Walter M. Abbott, S.J., the New England province Jesuit and former associate editor of America, probably best known for his work in editing "The Documents of Vatican II," a book that for many years remained the standard compilation of the writings of the Council, died this morning. He had lived for several years at the New England Jesuit province infirmary, Campion Center, in Weston, Mass., just outside of Boston. There will be many encomia to Father Abbott over the next few days, probably focusing on his editing of his great work, which came out in record time after the Council, and who I knew well from his days living at the Jesuit novitiate in Boston. He was a kindly presence in the novitiate, who regaled the novices with tales (sometimes told several times!) of his days working at a frenetic pace with his magnum opus, his interactions with various church personages, and his time at America. But for now, here is a charming "Of Many Things" column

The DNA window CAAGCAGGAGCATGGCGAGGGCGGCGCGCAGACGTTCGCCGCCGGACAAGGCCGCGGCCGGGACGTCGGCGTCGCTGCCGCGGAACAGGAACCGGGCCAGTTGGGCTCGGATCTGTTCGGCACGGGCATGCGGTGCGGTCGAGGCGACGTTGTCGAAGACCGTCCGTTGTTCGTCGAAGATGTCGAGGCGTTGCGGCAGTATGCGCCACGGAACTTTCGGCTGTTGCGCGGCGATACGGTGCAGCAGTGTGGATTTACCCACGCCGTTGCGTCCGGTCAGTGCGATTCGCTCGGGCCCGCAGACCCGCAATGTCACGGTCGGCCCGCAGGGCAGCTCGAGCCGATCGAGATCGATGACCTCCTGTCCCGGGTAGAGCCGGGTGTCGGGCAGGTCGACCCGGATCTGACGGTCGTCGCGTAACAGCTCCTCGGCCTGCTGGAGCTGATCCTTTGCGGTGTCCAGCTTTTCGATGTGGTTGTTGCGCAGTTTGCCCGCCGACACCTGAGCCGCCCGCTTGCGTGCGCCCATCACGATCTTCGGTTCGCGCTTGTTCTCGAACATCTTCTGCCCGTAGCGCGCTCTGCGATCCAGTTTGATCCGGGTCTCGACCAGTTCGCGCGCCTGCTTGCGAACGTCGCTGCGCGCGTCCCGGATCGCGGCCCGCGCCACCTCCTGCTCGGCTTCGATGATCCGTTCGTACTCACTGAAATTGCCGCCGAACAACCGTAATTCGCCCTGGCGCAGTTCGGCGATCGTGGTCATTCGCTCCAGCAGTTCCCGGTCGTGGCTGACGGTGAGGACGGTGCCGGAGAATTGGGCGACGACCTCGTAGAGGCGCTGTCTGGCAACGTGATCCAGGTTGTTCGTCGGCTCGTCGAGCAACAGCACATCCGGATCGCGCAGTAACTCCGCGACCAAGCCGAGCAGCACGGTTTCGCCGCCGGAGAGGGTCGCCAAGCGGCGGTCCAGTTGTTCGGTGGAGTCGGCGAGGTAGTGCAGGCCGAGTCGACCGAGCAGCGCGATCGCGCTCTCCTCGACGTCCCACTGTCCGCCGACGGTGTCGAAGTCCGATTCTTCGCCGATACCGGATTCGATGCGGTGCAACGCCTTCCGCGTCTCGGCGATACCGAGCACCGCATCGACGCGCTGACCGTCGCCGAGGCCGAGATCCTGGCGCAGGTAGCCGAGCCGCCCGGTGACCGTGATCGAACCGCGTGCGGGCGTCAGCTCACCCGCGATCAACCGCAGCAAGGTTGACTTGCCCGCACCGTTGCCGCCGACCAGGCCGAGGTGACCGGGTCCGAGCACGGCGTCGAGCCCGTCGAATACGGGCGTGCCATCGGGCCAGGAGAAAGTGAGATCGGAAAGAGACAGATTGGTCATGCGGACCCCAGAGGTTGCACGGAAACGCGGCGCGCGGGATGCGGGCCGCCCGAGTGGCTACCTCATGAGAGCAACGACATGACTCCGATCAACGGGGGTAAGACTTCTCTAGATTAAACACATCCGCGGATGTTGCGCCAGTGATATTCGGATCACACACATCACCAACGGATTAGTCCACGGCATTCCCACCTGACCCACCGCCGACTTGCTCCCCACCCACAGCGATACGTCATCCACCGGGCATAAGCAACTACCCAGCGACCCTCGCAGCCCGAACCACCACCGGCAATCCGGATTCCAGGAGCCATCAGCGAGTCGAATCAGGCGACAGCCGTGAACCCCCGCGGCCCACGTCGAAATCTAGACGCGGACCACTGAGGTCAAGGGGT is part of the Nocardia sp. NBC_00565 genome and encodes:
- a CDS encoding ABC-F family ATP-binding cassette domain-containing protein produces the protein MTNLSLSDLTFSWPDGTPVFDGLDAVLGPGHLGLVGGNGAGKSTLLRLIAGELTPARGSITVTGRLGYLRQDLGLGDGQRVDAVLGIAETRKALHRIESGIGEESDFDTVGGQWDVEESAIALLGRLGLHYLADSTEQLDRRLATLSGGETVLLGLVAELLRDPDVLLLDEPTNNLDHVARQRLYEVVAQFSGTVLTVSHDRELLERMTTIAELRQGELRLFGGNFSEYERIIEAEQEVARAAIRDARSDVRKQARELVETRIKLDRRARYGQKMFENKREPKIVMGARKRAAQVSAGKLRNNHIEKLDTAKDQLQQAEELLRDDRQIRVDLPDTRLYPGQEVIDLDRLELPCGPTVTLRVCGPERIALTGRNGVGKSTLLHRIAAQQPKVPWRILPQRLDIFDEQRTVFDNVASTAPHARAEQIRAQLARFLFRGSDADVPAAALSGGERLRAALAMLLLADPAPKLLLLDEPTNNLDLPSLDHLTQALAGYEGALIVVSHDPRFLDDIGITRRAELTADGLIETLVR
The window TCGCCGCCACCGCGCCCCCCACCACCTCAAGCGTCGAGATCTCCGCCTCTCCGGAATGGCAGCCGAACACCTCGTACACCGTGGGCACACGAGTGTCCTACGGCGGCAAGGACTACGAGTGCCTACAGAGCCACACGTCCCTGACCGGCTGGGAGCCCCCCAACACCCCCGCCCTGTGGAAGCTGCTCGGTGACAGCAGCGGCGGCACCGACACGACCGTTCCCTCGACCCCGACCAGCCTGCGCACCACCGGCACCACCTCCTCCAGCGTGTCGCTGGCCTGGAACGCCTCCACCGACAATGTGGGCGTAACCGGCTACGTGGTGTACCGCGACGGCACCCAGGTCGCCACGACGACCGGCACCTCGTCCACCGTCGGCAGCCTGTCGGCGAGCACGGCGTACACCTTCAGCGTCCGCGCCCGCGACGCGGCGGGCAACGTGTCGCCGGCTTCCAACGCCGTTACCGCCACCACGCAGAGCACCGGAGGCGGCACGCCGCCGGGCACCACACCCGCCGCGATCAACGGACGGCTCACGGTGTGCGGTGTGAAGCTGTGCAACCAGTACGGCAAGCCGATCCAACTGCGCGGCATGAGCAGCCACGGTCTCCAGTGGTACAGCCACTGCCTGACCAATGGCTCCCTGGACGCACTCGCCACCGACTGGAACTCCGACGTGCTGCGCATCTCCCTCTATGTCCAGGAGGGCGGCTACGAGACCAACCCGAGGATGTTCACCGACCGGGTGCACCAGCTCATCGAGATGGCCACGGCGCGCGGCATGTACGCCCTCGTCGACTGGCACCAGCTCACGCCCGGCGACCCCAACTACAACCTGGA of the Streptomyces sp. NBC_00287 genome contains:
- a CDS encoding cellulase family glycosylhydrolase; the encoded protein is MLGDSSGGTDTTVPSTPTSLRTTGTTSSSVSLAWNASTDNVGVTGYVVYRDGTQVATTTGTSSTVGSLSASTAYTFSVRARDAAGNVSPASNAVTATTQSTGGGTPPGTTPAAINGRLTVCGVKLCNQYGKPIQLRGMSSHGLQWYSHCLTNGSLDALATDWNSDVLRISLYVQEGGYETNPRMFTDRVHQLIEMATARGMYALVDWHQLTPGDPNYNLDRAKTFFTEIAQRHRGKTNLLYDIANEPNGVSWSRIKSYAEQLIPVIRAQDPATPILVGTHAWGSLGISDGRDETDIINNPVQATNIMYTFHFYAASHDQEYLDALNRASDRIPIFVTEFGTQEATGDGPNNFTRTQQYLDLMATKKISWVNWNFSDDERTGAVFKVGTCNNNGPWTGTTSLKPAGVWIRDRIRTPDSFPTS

written by our resident historian, Dennis Linehan, S.J., that tells the tale of some of Father Abbott’s most amusing memories. It appeared last year in the mag. Here’s an excerpt:
How had Father Abbott come to America, and how did he come to be sent to Rome? Talent and happenstance seem to be at the root of both stories. Walter was a student editor at Boston College High School, and he honed those writing skills through the long Jesuit course of studies. After a stint of teaching he was called to the staff by Thurston Davis, and did all that an editor does and more. During that time he published in America an article on ecumenism and the Bible. In Rome Cardinal Augustin Bea, S.J., read it, summarized it, put the topic on the agenda of the council and included the article among the preparatory material for the council’s document on divine revelation.
James Martin, S.J.